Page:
I bought a couple of cans anyway. And when I heated one up, I was bitterly disappointed. It did not taste like chicken broth, instead having an odd coppery flavor. The gigantic stars were the wrong consistency. There was no actual chicken, except perhaps in the broth, which tasted completely wrong. And I raged that another monolithic corporation had erased another chunk of my childhood for the sake of saving a few cents per can. I gave the remaining soup to a food drive at work, and got on with my life.

Six months later, Berni asked me to get some French Onion for a recipe. I did so... and noted that the store brand had changed their label to show that THEY still had the little tiny star flecks of pasta and little chunks of chicken.

I also noticed that Campbell's had changed THEIR label to add the rather panicky sounding legend ORIGINAL RECIPE IS BACK!

I bought a can of each. Tried them when I got home. They were fairly close to identical... that is to say, both of them would have been perfectly acceptable to a snuffly five year old Bedlam.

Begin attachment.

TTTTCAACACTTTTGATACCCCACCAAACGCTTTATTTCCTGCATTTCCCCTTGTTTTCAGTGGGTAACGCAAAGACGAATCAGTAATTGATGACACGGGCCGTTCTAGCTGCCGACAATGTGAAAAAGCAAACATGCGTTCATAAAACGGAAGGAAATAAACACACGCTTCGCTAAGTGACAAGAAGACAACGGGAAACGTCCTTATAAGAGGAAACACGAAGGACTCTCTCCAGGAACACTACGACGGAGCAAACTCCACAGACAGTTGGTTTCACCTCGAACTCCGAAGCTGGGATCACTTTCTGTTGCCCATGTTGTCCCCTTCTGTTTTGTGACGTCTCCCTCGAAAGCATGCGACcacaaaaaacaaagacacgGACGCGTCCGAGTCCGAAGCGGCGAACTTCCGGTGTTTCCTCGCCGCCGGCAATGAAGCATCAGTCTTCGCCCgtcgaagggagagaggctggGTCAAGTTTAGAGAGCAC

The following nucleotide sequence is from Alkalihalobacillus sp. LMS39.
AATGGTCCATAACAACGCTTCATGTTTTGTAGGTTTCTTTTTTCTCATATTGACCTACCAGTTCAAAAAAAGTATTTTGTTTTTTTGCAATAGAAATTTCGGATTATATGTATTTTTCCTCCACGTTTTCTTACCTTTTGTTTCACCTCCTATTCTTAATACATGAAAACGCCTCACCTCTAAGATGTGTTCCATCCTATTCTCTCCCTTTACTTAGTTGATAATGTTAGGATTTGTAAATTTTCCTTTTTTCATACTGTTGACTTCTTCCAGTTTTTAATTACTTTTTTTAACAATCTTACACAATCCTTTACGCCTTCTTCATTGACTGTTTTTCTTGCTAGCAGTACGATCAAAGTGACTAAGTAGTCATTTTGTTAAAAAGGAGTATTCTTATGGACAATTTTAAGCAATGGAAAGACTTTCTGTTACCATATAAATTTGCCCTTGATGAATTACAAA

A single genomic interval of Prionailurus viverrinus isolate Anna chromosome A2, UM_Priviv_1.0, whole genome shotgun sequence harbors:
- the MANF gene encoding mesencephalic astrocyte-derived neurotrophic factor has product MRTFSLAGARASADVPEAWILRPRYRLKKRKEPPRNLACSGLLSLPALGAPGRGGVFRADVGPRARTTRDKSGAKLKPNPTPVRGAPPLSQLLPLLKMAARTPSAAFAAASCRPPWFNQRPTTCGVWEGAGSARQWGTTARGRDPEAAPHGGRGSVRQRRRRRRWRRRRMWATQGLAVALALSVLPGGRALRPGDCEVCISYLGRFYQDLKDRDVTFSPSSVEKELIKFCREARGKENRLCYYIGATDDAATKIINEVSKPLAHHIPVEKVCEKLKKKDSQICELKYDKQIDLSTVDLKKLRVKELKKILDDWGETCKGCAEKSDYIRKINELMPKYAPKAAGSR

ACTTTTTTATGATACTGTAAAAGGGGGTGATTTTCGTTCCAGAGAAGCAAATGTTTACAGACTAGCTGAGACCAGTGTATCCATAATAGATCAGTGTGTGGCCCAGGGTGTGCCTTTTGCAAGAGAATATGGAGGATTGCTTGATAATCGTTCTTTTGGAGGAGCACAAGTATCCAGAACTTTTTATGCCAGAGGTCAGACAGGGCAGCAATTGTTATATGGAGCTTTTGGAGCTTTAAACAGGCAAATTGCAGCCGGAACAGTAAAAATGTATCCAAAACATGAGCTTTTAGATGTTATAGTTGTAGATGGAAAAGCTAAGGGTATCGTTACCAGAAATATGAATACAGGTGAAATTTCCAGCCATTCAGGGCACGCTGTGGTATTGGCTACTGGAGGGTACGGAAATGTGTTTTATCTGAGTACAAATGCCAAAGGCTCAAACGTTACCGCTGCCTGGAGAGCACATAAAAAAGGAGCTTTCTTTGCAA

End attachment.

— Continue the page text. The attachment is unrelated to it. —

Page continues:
I'm guessing that Campbell's had a New Coke moment ... or perhaps a Fourth Edition epiphany.... and moved to limit the damage as fast as possible. Perhaps I am not the only fully growed adult with a thing for Chicken & Stars....

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You're not alone. When us kiddos were sick, my mom always did canned Campbell's chicken noodle soup, the kind that has yellow blobs floating on the surface until you heat it up. Oh, and if it was a tummy issue, you also got Sprite, in the squiggly straw cup because it was easier to drink from in bed. 

 

Not sure the soup really had much in the way of nutrition, given that it's literally just broth, limp noodles and slightly rubbery chicken bits, but darned if I didn't think it was a magic cure-all. I still occasionally indulge myself for the nostalgia, but generally prefer Progresso now since it also has veggies (plus the cans are waaay bigger lol). 

 

Huzzah! 

--OneBoot :D 

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The placebo effect is a real thing,  plus chicken broth had been found to help in some scientific studies.   Having warm soup when you are not feeling well is a morale booster as well, so yes, chicken soup for the win!